Summer travel means summer vacation, at least to most people. But, for some, it can mean a combination of vacation and work.
Back in the 90s and early 2000s, with broad expansion of the Internet, mobile phones, and laptop computers, more and more of the deskbound workforce were given the green light to work from home. People opened up small businesses from home, or satisfied their employers’ requirements working from home. Single parents who couldn’t afford, or just didn’t want, five-days a week babysitting for their children, found they could multi-task successfully working from home, while keeping an eye on the family.
Now, I feel we can apply that same concept to our summer travels. Being on vacation should mean that one gets a change of scenery from our everyday lives. That’s what summer travel is about. It means taking the family, or just someone significant, to a new place one has never been, or wants to visit again. They want “R and R” to recharge the batteries.
Nowadays, as long as there is access to the Internet and mobile phone service, there is no reason that workaholics can’t combine work, travel, and pleasure in today’s fast paced digital world.
Here’s an example of how this works. In fact, it’s exactly what I’ve got planned for myself this summer. In my case, being a widower, I’m traveling alone. I have arranged, through the alumni association of the college I attended, to take a 2-week cruise on the rivers of Europe that goes from Budapest, Hungary, to Amsterdam, Holland. I’m adding a week in Paris before the cruise, and a week in the south of England after the cruise. I’ll be traveling for a month.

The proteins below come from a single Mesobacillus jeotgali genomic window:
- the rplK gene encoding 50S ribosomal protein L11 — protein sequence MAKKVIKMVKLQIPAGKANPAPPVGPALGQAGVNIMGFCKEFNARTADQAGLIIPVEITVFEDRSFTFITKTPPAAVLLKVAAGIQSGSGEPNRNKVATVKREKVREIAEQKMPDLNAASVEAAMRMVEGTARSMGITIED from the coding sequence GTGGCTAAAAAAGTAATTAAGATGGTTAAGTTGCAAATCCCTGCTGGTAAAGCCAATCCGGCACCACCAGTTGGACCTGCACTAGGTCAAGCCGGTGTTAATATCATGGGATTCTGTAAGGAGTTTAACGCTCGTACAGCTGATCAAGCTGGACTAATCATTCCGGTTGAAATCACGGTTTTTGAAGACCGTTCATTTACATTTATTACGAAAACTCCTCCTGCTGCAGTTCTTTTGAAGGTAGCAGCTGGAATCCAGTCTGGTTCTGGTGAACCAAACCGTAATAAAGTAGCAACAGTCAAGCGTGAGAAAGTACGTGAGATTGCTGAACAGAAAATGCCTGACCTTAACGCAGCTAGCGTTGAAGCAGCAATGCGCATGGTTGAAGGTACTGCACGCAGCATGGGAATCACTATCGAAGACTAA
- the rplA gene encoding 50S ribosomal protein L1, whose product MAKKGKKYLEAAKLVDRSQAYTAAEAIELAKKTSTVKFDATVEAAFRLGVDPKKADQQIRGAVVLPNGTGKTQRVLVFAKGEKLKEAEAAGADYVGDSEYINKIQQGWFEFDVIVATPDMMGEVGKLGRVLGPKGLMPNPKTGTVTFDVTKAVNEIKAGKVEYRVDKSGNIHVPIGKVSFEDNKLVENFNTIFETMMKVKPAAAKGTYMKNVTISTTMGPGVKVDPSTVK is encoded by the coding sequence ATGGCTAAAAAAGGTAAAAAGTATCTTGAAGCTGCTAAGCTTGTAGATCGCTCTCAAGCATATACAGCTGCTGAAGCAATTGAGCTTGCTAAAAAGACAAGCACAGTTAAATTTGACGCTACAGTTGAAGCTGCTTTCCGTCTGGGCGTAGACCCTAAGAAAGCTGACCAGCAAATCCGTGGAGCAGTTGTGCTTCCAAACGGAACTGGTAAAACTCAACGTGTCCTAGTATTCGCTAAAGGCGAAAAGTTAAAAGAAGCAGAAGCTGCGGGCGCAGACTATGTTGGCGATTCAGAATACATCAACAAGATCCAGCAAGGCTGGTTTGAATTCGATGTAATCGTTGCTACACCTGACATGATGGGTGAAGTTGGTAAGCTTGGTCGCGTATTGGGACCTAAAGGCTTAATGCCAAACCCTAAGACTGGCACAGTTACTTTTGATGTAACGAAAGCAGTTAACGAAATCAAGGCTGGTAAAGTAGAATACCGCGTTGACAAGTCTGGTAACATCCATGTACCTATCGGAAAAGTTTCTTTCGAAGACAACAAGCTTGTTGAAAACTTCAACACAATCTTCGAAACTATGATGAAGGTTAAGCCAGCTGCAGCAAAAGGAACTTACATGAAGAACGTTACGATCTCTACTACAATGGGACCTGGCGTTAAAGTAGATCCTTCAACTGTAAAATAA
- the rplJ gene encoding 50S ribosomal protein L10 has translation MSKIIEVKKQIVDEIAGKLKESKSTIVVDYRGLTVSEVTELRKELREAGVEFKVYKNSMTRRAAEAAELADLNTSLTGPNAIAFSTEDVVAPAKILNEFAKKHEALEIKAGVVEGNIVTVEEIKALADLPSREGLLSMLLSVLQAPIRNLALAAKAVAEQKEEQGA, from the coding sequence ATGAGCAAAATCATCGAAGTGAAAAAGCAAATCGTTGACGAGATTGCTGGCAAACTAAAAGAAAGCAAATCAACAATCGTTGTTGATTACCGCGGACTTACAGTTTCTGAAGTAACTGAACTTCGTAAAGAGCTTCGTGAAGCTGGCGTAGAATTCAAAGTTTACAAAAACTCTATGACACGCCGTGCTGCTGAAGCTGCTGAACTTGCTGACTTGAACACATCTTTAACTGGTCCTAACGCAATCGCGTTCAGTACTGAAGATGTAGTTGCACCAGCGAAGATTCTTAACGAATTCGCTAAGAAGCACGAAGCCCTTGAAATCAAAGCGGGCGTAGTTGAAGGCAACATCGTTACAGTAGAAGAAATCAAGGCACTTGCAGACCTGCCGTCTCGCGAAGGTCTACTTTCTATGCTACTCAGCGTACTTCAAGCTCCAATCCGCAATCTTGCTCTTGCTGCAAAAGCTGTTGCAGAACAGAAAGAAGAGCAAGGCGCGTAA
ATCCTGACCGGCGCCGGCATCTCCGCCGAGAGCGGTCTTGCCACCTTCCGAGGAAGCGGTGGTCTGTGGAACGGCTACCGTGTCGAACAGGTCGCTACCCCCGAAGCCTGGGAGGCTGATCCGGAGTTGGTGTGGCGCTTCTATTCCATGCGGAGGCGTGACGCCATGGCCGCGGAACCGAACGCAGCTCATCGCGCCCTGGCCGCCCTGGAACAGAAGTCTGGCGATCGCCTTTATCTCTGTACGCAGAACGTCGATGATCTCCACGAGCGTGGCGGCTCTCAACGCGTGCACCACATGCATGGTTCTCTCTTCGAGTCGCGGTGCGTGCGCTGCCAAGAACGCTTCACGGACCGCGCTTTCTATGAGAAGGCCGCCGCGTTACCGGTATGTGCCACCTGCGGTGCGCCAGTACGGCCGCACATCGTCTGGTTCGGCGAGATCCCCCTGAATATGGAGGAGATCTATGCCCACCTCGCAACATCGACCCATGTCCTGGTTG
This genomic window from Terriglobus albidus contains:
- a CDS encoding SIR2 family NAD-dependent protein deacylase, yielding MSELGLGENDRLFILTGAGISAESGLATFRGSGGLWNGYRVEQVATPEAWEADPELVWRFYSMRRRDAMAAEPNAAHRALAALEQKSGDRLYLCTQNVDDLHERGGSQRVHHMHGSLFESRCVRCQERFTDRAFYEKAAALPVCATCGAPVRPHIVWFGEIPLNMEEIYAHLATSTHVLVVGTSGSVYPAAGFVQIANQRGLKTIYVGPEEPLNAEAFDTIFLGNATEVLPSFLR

I’m of retirement age, but still active in business with family. I don’t want to ignore for a month the work I love to do. I’m an author, working on my next book, and I’m chief investment officer of our mutual fund company. I need to make stock market decisions on a regular basis.
I have made sure that the riverboat and all the hotels where I’m staying have good Internet access. My new Surface tablet with a keyboard, and my iPhone with facetime, will keep me connected to all the same instant research needs and communication that I have in my office back home. The only difference is that I’ll be budgeting my time between doing my work for a few hours each day, and seeing the sights of the exciting places I’ll be visiting. I guess I’ll have to coordinate time zone differences as well. What fun!
Maybe working while traveling is not for everyone. But, for me, it removes all the guilt of getting away, because I’m not leaving my obligations behind. I can even keep up with paying bills while abroad, now that there are online bill paying services. I can keep up with what I need to do, while getting the change of pace that vacation travel has to offer.
If you haven’t thought about working while traveling, why not give it a try?